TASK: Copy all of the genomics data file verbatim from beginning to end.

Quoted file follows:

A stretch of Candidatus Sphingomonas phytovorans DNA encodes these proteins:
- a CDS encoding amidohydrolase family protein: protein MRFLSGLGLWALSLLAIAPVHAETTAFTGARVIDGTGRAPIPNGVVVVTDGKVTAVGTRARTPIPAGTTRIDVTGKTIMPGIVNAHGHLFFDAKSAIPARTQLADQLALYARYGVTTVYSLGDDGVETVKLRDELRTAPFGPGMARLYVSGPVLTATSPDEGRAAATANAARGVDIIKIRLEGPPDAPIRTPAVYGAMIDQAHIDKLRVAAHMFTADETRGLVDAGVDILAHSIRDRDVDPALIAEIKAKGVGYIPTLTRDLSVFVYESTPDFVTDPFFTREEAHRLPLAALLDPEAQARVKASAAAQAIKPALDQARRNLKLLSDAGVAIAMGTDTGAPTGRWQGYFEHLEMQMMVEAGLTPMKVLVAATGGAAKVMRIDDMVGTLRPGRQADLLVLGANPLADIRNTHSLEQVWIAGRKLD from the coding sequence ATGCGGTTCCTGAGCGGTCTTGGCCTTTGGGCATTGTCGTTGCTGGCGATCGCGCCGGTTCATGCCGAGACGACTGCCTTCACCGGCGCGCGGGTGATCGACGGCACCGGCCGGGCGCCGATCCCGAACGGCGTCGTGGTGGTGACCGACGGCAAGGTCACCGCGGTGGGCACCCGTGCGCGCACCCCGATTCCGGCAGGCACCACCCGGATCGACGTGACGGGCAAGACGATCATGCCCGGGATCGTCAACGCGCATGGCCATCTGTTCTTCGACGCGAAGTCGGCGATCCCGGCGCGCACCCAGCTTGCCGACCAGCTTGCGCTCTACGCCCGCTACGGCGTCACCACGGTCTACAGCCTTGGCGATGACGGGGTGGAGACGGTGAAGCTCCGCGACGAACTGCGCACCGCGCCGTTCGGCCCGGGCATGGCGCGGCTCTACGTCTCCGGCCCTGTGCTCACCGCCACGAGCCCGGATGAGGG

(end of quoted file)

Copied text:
A stretch of Candidatus Sphingomonas phytovorans DNA encodes these proteins:
- a CDS encoding amidohydrolase family protein: protein MRFLSGLGLWALSLLAIAPVHAETTAFTGARVIDGTGRAPIPNGVVVVTDGKVTAVGTRARTPIPAGTTRIDVTGKTIMPGIVNAHGHLFFDAKSAIPARTQLADQLALYARYGVTTVYSLGDDGVETVKLRDELRTAPFGPGMARLYVSGPVLTATSPDEGRAAATANAARGVDIIKIRLEGPPDAPIRTPAVYGAMIDQAHIDKLRVAAHMFTADETRGLVDAGVDILAHSIRDRDVDPALIAEIKAKGVGYIPTLTRDLSVFVYESTPDFVTDPFFTREEAHRLPLAALLDPEAQARVKASAAAQAIKPALDQARRNLKLLSDAGVAIAMGTDTGAPTGRWQGYFEHLEMQMMVEAGLTPMKVLVAATGGAAKVMRIDDMVGTLRPGRQADLLVLGANPLADIRNTHSLEQVWIAGRKLD from the coding sequence ATGCGGTTCCTGAGCGGTCTTGGCCTTTGGGCATTGTCGTTGCTGGCGATCGCGCCGGTTCATGCCGAGACGACTGCCTTCACCGGCGCGCGGGTGATCGACGGCACCGGCCGGGCGCCGATCCCGAACGGCGTCGTGGTGGTGACCGACGGCAAGGTCACCGCGGTGGGCACCCGTGCGCGCACCCCGATTCCGGCAGGCACCACCCGGATCGACGTGACGGGCAAGACGATCATGCCCGGGATCGTCAACGCGCATGGCCATCTGTTCTTCGACGCGAAGTCGGCGATCCCGGCGCGCACCCAGCTTGCCGACCAGCTTGCGCTCTACGCCCGCTACGGCGTCACCACGGTCTACAGCCTTGGCGATGACGGGGTGGAGACGGTGAAGCTCCGCGACGAACTGCGCACCGCGCCGTTCGGCCCGGGCATGGCGCGGCTCTACGTCTCCGGCCCTGTGCTCACCGCCACGAGCCCGGATGAGGG